- However, most of the inferences from genomic surveillance have so far been retrospective in nature — explaining the past rather than predictive of the future.
AI & Disaster Management
- AI or Artificial Intelligence mimics human intelligence and processes by computer systems procedures.
- AI has the potential to speed up our understanding of natural hazards, analysing large volumes of data (and images) from different sources and improve proactive rather than reactive actions for disaster risk reduction (DRR).
- It can improve readiness and lessen the human and infrastructure costs of major events when they do occur.
- AI and machine learning can help public safety officials refine strategies over time, getting smarter about planning and response.
- AI can be used to analyze event data for patterns, identify current at-risk areas and populations, and model future needs, based on population growth, development, and climate change, among other variables.
- Government leaders can use these insights to craft policies that reduce the impact of disasters on communities, like planning new buildings in less vulnerable areas.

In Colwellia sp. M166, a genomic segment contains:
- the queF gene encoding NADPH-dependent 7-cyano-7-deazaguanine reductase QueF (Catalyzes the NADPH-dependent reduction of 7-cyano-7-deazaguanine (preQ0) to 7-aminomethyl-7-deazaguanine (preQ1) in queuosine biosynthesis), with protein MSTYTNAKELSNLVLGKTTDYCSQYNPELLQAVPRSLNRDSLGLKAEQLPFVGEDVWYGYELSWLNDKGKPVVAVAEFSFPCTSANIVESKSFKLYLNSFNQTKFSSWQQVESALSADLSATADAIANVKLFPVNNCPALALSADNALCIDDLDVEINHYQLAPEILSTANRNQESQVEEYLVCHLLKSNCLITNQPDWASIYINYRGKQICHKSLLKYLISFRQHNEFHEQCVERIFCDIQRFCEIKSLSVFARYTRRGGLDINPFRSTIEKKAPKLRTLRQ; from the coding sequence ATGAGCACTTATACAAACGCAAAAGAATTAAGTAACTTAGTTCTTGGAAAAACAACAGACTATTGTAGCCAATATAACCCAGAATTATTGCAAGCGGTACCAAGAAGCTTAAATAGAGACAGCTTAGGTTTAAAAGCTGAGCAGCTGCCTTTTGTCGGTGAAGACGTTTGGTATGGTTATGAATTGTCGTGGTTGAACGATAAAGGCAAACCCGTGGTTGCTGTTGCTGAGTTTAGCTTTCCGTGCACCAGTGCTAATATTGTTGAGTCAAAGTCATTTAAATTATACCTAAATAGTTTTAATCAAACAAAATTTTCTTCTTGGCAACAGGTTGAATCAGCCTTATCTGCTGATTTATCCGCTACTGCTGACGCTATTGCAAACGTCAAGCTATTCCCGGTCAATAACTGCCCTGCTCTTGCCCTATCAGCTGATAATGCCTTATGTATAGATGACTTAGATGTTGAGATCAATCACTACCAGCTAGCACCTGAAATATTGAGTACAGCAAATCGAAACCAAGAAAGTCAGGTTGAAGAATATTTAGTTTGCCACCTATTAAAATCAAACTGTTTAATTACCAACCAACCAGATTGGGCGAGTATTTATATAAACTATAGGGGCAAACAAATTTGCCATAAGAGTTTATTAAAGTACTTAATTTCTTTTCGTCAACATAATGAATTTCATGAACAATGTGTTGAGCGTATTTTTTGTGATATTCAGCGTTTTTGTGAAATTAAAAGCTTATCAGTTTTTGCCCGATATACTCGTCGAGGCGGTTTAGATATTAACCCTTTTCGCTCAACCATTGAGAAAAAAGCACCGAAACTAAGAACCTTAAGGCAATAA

Effective learnings from the covid-19 hopefully would result in a lot more of preventive disaster management plans and strategies being implemented across the country in the future —
- flood-proofing areas prone to annual flooding
- creating infrastructure for community disaster response plans
- drought-proofing arid areas by implementing ever-greening strategies combining
- decentralised, community-based water management
- appropriate agriculture choices
- agro-forestry with active encouragement by local, central and state governments
Q1. Artificial Intelligence has demonstrated great potential in combating biological disasters such as COVID-19. Comment.
Q2. Virus genome sequencing and surveillance are vital tools in tackling biological disasters. Discuss.